Policies aiming to reduce outbreaks within correctional facilities and local communities should be health-informed. Social distancing practices such as changes to housing or severe lockdowns within cells may mitigate spread within facilities, but will likely harm the mental well-being of incarcerated people [38, 39]. In contrast, issuing telephone cards for incarcerated people to stay in contact with family could improve mental well-being [40]. Other policies that improve sanitation, including access to disinfectants and personal protective equipment [40], or improve access to quality healthcare for incarcerated people, such as greater use of telemedicine [41], mitigate virus spread in correctional settings.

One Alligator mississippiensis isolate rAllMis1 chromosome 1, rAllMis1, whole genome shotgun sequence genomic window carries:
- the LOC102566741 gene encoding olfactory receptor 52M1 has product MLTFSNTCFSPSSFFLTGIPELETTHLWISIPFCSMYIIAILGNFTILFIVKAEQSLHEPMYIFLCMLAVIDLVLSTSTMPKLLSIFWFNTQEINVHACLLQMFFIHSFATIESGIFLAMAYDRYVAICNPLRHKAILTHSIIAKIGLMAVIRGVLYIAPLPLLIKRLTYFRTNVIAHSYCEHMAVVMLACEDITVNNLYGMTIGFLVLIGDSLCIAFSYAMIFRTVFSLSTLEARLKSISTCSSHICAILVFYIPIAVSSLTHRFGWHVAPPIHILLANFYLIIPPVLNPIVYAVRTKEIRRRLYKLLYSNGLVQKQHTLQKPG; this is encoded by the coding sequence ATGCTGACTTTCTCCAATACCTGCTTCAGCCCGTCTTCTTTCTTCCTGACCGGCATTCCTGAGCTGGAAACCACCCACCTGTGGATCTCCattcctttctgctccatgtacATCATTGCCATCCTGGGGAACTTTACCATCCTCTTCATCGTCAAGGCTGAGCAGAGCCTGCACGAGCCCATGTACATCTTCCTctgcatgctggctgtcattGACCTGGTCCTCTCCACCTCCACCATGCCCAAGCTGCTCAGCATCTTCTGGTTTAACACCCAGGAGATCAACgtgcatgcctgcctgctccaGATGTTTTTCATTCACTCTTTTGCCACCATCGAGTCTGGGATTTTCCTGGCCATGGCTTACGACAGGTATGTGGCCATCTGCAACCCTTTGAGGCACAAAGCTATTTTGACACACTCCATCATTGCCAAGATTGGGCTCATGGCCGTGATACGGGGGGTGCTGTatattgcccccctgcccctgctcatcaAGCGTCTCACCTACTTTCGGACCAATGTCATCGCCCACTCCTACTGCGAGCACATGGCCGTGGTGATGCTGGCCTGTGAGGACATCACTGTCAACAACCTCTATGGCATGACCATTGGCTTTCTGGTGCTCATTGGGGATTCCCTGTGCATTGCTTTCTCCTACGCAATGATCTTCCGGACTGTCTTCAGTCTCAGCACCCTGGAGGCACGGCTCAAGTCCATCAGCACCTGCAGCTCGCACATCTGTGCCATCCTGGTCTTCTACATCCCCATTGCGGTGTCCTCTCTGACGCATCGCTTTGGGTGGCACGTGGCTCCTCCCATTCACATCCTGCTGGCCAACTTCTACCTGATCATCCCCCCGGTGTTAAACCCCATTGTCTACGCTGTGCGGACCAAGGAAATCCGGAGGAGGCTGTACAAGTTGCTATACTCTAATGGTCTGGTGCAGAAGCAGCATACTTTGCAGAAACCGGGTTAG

Findings from this study are limited in a few ways. First, data on the contacts between people in correctional facilities and the community are limited, although such limitations typically do not impede the widespread use of stochastic models in the study of disease transmission. We also did not account for the declining number of people in correctional facilities prior to the pandemic [42], nor the myriad of decarceration policies that occurred once the pandemic was underway, or the various subgroups of correctional workers, which include clergy, medical staff, and police officers. Furthermore, with regards to the policies of testing and quarantining of infectious individuals, our model assumed that these occur simultaneously, and did not account for the fact that their separate combination, through actions such as contact tracing and targeting at-risk persons, would likely save even more lives and mitigate disease spread further. Similarly, with regards to mitigating disease spread, our model assumed a standard population density in a correctional facility, though not all correctional facilities have the same layout, particularly as it relates to housing for incarcerated people. While dormitories and cells are the most common types of housing units, the availability and use of these spaces can vary considerably across facilities. Others [43, 44] have found evidence that the type of facility housing matters, and that people housed in dormitories are more susceptible to contracting the virus. As such, future models would do well to incorporate information on the varied population densities within correctional housing spaces to better understand viral spread and more accurately capture the potential heterogeneity in transmission.